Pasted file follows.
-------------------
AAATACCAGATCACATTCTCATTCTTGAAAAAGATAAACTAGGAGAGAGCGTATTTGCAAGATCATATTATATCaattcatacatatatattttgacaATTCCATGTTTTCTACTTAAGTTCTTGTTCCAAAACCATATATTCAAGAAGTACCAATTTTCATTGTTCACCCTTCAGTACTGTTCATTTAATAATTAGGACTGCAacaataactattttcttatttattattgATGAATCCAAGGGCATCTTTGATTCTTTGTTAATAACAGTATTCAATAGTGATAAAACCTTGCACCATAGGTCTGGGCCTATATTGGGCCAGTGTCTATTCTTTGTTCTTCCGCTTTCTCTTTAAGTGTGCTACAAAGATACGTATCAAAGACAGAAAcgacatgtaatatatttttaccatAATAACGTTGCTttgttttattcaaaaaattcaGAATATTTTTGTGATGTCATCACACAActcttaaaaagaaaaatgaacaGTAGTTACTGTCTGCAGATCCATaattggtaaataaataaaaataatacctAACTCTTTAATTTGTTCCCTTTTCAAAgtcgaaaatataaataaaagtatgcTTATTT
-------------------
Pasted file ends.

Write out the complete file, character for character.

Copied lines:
AAATACCAGATCACATTCTCATTCTTGAAAAAGATAAACTAGGAGAGAGCGTATTTGCAAGATCATATTATATCaattcatacatatatattttgacaATTCCATGTTTTCTACTTAAGTTCTTGTTCCAAAACCATATATTCAAGAAGTACCAATTTTCATTGTTCACCCTTCAGTACTGTTCATTTAATAATTAGGACTGCAacaataactattttcttatttattattgATGAATCCAAGGGCATCTTTGATTCTTTGTTAATAACAGTATTCAATAGTGATAAAACCTTGCACCATAGGTCTGGGCCTATATTGGGCCAGTGTCTATTCTTTGTTCTTCCGCTTTCTCTTTAAGTGTGCTACAAAGATACGTATCAAAGACAGAAAcgacatgtaatatatttttaccatAATAACGTTGCTttgttttattcaaaaaattcaGAATATTTTTGTGATGTCATCACACAActcttaaaaagaaaaatgaacaGTAGTTACTGTCTGCAGATCCATaattggtaaataaataaaaataatacctAACTCTTTAATTTGTTCCCTTTTCAAAgtcgaaaatataaataaaagtatgcTTATTT